After two decades, Unionwear union-made hats finally figured out how to successfully compete with forced labor in China. Now we find out we may have to compete with prison labor in the USA?
UNICOR Federal Prison Industries (“FPI”) Must Not be Allowed to Produce Baseball Caps
A decision by the FPI Board of Directors to allow FPI to produce baseball caps will destroy jobs and decimate a returning industry that is once again becoming competitive with imports.
This negative impact will far outweigh any possible benefits of FPI expanding into baseball caps.
If FPI is allowed to manufacture baseball caps, they will become a mandatory source for Federal Government work, which subsequently would no longer come up for competitive bidding. This would remove the lion’s share of work from this industry, resulting in thousands of productive employees joining the growing ranks of our country’s unemployed. And for what purpose? So prisoners can learn a trade to use upon their release? There will be no industry left to use these skills in, and the skills used to manufacture baseball caps are not transferable to the other sewing jobs, which are extremely scarce to begin with.
The domestic baseball cap industry is composed of a few dozen factories, each with 50 to 250 employees. There is not a domestic baseball cap factory out there that does not do business with the US Federal Government. This is because out of all textile products, baseball caps (because of their small size, cheap materials, and complicated construction) have the highest percentage of labor costs vis a vis materials costs.
As a result, baseball cap manufacturing has moved to where labor is the cheapest: not the USA. The factories that survive do so as suppliers to the US Federal Government and its dedication to maintaining a domestic industrial base.
Domestic Manufacturing Faces Prison Competition
Prison manufacturing has advantages over local manufacturing – Even if mandatory sourcing did not apply and FPI had to produce baseball caps competitively, domestic manufacturers could not compete with a factory that did not have to pay:
- Minimum Wage
- Federal and State taxes
- Social Security
…or any other expenses that make up 60-70% of the cost of a baseball cap, (not to mention unions, OSHA, the EPA, and the INS).
“Illegal aliens” make up a third of the federal prison population and are eligible to be trained at FPI factories for jobs that await for them in their home countries, yet commercial federal contractors have to comply with the stringent requirements of e-Verify.
How Strong American Manufacturing Contributes to National Security
A healthy domestic baseball cap industry will not survive competition from Federal Prison Industries. The existence of a strong, thriving apparel industry is a matter of national security.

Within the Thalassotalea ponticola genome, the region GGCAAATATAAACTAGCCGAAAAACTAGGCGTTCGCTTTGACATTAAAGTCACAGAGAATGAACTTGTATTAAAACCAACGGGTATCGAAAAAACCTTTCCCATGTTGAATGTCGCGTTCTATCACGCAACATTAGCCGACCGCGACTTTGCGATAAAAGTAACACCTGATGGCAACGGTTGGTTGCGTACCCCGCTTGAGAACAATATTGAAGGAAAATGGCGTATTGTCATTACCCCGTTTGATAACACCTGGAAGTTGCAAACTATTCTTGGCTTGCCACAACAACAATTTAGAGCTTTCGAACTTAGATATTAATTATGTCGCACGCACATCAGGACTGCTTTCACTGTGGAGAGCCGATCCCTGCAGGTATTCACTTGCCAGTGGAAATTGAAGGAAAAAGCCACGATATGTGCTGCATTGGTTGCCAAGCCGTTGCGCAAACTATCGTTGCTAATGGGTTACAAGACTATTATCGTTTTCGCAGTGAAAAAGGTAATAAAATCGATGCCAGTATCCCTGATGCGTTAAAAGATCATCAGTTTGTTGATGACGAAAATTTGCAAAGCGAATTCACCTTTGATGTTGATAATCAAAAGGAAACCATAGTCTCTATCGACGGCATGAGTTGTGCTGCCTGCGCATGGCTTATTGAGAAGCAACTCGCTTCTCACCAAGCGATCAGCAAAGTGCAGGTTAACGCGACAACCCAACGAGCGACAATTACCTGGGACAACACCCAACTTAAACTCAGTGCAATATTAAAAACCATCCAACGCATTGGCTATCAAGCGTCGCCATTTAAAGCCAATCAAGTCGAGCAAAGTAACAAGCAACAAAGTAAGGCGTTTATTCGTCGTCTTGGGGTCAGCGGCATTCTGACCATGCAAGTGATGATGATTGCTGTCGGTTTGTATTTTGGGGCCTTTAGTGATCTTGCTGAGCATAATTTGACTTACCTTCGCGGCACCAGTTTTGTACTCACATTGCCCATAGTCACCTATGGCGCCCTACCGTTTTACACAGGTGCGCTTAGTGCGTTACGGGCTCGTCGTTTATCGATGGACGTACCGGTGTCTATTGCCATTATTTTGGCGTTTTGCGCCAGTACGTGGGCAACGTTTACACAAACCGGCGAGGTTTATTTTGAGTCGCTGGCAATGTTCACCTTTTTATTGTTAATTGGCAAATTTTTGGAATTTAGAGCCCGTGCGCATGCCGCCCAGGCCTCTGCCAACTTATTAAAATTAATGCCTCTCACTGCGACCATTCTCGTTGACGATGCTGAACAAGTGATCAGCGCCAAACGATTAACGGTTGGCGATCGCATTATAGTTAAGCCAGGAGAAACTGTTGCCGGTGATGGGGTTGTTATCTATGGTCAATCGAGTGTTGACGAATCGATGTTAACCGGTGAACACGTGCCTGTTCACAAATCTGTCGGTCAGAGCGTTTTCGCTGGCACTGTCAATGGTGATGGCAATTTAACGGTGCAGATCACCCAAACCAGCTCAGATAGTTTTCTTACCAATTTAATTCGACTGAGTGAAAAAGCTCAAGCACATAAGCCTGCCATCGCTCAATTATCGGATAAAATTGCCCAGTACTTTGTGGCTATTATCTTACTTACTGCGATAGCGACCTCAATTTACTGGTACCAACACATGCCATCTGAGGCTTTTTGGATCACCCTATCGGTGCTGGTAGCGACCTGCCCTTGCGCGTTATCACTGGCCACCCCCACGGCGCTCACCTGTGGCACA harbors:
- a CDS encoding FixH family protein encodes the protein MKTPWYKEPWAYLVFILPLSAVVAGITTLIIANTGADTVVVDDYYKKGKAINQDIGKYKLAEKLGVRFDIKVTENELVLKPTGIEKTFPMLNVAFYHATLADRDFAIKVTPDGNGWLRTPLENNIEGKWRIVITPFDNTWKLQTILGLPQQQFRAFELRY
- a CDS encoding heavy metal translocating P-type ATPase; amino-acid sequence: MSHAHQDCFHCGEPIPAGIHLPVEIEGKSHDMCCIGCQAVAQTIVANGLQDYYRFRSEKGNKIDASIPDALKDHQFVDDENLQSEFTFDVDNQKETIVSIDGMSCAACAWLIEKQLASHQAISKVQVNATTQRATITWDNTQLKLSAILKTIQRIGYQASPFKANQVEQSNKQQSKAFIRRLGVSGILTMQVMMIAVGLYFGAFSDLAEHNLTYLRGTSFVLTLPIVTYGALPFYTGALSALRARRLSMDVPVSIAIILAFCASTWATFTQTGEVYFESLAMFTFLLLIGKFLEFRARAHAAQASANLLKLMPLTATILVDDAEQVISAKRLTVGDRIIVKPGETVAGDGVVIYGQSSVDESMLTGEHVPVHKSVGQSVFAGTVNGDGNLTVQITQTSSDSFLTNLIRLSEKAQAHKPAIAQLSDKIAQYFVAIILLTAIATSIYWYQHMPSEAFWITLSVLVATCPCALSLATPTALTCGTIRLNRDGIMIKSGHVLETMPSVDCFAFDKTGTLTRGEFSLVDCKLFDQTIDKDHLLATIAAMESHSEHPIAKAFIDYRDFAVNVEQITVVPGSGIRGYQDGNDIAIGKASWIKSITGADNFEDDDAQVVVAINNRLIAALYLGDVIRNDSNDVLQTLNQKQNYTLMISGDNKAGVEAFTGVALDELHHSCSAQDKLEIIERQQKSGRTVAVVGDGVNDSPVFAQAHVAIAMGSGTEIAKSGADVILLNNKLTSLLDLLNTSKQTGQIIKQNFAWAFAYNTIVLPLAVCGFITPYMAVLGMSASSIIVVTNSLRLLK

According to the 1991 DoD Report to Congress on the Defense Industrial Base, “National security includes economic security and requires that DoD have an assured and reliable source of supply of defense material in peace time, crisis, and war, in an era of declining budgets and increasing defense markets.” National security was the primary reason for the passage of the Berry Amendment, which requires that DoD procure from domestic manufacturers.
The domestic baseball cap industry’s contribution to national security and soldier protection are far from trivial. Domestic manufacturers make headwear:
- from camouflage with patterns and coatings proprietary to the US Military
- from materials designed for extreme heat and extreme cold used exclusively by the US Military
- using patterns and technology for sun, wind, and chemical protection
What is the likelihood of these technologies and products being developed or advanced by prisoners who learn on the job and are released after a short time? These technologies are developed by experts with decades of experience.
We Should Let the Domestic Hat Manufacturing Industry Have a Chance
The high labor cost nature of baseball caps that drove our industry to manufacture in China is the same reason this industry is actually growing domestically right now. Labor costs in China are skyrocketing, as are shipping costs, and the weak dollar even before the Chinese adjust their currency valuation is making imports more expensive than they were even a year ago.
The domestic textile industry is experiencing a small moment of growth right now, with commercial clients returning to “buy American,” for economic rather than patriotic reasons.
The jobs that will result from this growth, or even the jobs we will not lose if FPI is allowed to use baseball caps, are exactly the kinds of jobs targeted by both political parties in both houses as well as the executive branch in the jobs programs being negotiated in Washington as we speak: semi skilled labor geared toward long term employed in the US manufacturing sector.
Most if not all domestic cap factories are located in disadvantaged areas to enable them to compete for Hub Zone set asides, and all are small businesses.
These are the jobs that we should be protecting. Instead, we may decide to ruin a manufacturing base built on the persistent belief that we have freedom for entrepreneurial creativity.